Friday, February 1, 2013

The reason Obama hasn't "explained Keynesianism" is because Obama is not a Keynesian

Beverly Mann has some really great points here about how in light of last quarter's GDP report we really need to have a better public dialogue about economics. But there's a simple reason why this (probably) won't happen. Obama is (probably) not a Keynesian. If he is than he's a wimpy, politically opportunistic one. I think instead he's a probably not wimpy, probably not (excessively) politically opportunistic non-Keynesian who is not completely hopeless (i.e. ARRA).

There's a good reason why the administration, Congressional Democrats, and Congressional Republicans have been obsessed with the public debt and have virtually ignored the jobs deficit: they are not Keynesians. In fact except for the ones running around talking about Hayek they don't have much of any guiding lights when it comes to economic theory.

They're politicians. When there's no immediate cost they love to spend money. When there's a big deficit they worry a lot about the deficit. When they're smart enough to listen to people who know what they're talking about and there isn't a crisis at hand they can produce tolerably good policy. When circumstances aren't as ideal, it's a mixed bag and it largely depends on what other political headwinds are blowing.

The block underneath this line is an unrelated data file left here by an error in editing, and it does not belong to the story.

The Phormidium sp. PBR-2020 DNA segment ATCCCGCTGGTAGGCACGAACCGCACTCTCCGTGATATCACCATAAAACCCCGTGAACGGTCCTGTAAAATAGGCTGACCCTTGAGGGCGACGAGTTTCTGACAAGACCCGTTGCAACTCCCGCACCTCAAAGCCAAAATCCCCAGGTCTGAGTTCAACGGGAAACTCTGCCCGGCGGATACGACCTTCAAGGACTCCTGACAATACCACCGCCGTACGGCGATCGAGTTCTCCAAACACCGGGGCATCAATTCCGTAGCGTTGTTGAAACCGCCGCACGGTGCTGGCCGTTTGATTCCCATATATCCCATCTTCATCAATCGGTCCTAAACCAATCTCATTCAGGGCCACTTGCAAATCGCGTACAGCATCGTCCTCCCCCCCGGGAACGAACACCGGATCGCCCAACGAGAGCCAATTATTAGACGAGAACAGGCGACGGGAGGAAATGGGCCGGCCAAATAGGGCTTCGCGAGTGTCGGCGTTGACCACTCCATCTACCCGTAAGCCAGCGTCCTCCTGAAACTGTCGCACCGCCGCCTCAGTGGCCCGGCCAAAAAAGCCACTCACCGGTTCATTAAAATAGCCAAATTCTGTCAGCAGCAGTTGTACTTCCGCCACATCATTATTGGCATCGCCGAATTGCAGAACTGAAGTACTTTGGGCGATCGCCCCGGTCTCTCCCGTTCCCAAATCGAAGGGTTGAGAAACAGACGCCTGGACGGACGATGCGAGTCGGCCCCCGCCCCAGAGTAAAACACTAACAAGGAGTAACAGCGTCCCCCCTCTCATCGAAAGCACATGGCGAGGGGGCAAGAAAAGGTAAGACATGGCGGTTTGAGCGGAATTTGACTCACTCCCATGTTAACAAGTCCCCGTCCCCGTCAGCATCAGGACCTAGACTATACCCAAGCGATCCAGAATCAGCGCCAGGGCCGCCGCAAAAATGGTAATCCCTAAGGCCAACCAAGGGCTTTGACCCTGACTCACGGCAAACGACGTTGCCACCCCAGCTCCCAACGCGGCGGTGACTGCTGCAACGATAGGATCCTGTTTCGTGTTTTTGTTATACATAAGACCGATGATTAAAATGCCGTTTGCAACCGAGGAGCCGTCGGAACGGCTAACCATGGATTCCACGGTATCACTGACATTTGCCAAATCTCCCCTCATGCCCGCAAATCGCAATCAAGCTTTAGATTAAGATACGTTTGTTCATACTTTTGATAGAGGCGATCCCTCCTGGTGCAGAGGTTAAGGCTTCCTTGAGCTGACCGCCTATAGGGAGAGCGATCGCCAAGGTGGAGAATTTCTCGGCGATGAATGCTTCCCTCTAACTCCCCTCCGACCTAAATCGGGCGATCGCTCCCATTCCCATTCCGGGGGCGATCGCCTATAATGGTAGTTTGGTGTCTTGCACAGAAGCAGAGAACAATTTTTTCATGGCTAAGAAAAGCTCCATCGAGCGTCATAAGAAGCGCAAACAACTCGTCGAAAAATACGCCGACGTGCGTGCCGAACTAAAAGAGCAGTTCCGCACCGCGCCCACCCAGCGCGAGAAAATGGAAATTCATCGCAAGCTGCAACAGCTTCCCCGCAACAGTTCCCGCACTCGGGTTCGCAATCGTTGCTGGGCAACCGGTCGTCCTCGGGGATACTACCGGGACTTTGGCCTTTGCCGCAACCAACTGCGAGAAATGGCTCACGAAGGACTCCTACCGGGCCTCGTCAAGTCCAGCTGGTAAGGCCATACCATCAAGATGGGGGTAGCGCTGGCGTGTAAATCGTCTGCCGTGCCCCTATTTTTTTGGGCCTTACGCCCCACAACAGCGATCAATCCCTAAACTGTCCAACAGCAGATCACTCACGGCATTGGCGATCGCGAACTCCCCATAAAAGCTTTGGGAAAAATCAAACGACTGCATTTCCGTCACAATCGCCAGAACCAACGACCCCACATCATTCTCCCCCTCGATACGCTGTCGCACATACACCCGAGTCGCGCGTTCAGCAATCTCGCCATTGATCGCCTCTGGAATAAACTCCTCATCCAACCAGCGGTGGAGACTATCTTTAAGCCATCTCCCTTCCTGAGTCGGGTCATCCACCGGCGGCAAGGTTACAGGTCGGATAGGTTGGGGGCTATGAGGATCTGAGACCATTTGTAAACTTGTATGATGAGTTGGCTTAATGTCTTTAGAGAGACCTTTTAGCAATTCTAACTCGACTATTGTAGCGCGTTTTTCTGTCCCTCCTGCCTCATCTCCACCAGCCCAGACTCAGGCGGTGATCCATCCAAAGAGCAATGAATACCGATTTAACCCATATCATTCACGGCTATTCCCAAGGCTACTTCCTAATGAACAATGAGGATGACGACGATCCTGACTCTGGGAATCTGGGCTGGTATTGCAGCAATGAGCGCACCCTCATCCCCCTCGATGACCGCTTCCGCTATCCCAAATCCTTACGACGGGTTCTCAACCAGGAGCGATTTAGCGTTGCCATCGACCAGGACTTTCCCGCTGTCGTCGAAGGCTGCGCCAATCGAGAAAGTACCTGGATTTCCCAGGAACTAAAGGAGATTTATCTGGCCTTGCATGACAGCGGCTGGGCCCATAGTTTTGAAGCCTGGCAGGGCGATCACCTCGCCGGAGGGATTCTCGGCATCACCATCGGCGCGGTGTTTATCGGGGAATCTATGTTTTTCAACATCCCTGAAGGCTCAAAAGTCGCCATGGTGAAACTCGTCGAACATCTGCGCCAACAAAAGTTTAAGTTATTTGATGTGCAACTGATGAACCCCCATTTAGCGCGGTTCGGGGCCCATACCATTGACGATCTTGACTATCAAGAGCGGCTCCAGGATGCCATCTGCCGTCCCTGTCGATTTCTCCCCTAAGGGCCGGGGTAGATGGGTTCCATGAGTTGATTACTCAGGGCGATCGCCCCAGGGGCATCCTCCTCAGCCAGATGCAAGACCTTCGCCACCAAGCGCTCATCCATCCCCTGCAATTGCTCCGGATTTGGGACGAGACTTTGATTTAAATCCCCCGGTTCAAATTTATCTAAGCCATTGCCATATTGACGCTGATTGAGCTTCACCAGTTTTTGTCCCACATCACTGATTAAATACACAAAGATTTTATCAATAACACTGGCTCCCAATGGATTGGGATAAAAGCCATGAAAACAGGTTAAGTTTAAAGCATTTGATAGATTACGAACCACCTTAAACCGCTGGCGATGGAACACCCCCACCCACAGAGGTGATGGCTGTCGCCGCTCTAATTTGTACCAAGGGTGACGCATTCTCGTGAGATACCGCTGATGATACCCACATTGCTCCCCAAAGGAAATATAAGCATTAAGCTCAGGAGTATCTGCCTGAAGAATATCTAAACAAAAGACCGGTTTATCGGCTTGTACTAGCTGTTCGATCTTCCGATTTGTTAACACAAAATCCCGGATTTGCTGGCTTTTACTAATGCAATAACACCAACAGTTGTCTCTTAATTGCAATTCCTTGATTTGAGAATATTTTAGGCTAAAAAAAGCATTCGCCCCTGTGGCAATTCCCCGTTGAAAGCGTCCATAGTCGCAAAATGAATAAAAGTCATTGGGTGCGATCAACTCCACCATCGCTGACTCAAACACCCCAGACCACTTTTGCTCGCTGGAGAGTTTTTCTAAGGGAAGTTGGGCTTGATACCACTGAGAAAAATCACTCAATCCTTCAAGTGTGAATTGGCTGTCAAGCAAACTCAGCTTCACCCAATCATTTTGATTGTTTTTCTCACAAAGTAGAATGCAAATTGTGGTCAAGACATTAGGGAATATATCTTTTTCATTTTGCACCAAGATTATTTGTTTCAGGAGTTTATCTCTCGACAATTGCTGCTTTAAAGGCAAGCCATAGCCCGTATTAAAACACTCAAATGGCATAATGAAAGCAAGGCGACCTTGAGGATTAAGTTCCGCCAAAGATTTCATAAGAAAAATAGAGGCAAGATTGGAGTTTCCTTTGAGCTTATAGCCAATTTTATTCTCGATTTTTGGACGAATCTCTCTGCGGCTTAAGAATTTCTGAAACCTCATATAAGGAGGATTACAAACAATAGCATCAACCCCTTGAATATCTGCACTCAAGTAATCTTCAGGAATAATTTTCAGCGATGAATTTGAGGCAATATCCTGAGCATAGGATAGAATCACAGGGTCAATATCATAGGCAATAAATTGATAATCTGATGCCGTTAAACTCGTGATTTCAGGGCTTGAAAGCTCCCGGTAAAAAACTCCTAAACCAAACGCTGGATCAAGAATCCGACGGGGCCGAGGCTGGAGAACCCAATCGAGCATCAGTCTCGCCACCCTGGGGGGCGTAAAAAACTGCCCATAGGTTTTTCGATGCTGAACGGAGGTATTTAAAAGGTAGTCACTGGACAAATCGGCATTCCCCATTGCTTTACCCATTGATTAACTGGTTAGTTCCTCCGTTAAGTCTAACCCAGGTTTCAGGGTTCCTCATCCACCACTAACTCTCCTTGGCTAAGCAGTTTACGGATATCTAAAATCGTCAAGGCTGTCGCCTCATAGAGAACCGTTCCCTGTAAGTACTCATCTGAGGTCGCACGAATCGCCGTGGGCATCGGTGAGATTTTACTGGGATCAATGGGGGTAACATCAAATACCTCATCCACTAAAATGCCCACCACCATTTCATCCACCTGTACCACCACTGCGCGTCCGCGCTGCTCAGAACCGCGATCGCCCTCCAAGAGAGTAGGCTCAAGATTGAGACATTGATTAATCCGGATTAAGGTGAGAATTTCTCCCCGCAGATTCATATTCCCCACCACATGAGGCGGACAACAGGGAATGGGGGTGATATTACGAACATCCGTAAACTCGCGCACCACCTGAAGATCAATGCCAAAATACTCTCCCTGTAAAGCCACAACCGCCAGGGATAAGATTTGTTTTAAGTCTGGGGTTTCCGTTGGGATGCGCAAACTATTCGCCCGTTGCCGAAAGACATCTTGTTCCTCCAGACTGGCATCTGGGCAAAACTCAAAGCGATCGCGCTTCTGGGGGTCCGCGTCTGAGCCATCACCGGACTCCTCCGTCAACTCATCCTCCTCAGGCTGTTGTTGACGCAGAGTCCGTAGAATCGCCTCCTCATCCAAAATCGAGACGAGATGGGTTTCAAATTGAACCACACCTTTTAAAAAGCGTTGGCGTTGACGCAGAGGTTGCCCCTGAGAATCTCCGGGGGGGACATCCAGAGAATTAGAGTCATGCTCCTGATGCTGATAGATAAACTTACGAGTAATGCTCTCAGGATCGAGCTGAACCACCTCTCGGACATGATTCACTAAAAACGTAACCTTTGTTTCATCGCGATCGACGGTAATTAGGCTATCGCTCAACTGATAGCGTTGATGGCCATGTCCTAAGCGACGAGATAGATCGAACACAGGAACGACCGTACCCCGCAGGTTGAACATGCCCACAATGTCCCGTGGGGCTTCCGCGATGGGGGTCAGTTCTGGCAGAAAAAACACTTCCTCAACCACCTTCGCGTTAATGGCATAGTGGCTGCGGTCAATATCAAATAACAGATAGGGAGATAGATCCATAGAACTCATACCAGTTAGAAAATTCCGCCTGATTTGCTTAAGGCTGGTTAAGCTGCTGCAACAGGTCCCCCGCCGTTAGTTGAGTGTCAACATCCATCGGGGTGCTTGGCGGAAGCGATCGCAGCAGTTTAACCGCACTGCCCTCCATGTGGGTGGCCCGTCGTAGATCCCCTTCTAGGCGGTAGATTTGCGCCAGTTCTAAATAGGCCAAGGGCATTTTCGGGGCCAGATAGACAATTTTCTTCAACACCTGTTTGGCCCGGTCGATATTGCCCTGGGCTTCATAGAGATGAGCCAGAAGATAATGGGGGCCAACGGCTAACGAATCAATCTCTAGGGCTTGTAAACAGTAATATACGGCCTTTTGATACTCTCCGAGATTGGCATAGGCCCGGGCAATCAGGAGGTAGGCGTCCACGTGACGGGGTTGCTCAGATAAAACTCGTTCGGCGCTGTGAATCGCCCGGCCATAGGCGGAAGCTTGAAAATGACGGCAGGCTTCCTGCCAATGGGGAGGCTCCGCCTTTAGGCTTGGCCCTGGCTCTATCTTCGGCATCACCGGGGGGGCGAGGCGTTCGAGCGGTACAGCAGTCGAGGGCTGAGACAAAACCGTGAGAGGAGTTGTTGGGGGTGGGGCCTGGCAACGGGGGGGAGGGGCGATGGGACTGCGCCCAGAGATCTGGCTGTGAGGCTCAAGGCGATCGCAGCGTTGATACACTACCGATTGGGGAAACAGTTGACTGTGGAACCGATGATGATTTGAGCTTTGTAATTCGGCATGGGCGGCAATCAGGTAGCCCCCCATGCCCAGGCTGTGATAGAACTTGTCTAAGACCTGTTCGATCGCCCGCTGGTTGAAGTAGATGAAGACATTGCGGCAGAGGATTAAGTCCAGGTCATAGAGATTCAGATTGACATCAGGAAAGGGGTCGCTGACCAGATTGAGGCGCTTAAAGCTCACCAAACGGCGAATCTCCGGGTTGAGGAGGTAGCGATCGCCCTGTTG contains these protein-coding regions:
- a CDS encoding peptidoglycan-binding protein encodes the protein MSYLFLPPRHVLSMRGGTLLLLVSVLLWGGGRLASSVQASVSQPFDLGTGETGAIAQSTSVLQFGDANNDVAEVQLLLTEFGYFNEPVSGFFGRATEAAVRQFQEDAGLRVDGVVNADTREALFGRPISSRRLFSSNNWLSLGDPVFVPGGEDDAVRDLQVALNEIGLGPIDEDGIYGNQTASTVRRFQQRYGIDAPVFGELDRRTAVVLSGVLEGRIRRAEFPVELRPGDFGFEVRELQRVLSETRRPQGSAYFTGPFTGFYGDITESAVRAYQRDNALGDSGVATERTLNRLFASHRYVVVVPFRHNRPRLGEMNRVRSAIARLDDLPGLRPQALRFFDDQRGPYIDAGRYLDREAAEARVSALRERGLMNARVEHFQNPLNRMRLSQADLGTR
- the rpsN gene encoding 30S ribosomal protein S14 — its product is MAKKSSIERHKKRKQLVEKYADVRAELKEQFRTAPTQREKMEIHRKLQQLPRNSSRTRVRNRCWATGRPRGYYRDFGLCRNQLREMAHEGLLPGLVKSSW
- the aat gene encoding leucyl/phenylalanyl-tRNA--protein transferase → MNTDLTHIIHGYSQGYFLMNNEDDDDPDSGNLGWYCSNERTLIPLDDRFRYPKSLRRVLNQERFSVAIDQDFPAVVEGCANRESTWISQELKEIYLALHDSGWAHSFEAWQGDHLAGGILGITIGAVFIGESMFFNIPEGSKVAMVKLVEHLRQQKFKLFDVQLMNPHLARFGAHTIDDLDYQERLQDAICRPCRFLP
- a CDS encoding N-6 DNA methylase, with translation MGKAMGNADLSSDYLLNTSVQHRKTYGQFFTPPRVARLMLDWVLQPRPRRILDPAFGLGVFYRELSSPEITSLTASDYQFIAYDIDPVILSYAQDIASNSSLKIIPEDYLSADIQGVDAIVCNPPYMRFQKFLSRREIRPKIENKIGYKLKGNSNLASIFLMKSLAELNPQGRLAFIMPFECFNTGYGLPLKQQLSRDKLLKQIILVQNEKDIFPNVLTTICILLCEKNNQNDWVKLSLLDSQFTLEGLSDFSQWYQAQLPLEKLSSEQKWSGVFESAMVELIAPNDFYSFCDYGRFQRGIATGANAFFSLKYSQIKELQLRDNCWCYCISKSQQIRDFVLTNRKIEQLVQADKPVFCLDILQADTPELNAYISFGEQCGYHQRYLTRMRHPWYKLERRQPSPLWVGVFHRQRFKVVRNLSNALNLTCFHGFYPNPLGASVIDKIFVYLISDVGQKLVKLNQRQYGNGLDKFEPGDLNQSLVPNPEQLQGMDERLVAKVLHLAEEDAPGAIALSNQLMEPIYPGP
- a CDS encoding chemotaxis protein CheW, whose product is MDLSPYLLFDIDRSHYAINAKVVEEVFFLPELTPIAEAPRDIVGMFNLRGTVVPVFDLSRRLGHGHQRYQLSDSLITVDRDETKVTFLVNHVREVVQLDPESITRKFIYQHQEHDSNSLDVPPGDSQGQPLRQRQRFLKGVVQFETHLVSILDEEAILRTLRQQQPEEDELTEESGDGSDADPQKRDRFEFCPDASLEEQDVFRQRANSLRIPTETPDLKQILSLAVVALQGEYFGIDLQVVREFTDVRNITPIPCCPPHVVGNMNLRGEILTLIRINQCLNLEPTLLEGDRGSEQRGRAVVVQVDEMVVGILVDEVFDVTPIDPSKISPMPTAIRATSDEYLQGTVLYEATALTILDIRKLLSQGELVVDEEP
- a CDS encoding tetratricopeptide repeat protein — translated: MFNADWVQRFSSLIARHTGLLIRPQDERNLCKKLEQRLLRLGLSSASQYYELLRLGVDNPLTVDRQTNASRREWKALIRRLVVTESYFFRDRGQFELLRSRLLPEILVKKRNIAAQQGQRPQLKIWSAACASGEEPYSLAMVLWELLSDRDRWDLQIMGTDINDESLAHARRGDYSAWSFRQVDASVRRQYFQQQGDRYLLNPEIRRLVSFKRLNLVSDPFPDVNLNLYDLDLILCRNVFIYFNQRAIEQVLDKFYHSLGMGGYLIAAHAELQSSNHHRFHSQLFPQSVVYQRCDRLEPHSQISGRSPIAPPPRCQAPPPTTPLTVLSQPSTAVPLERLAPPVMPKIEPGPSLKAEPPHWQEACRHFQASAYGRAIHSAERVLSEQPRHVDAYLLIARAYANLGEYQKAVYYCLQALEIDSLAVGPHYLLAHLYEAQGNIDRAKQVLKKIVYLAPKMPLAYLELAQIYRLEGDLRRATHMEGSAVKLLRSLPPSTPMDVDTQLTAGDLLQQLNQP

This is not to say the message that Mann is promoting isn't a good message to promote. I firmly believe it is. I'm just don't think Obama is Keynesian-in-chief, so I'm not holding my breath for it.


  1. The point is that the Republicans are incoherent. Obama does not have to involve himself beyond from time to time pointing out that the Republican position is incoherent.

  2. I doubt that even those who talk about Hayek really have a "guiding light." They talk about Hayek, but I'd question just how much about Hayek they actually know. It's one of the problems with politicians dropping names. I know libertarians would jump on the opportunity if a politician cited Keynes, but the most fair reaction, I think, would be to assume what we assume when they talk about Hayek: they only know a name and a distorted gist.

  3. The guiding light for the Dems is Rubin, I think. Or maybe Andrew Jackson. ;)


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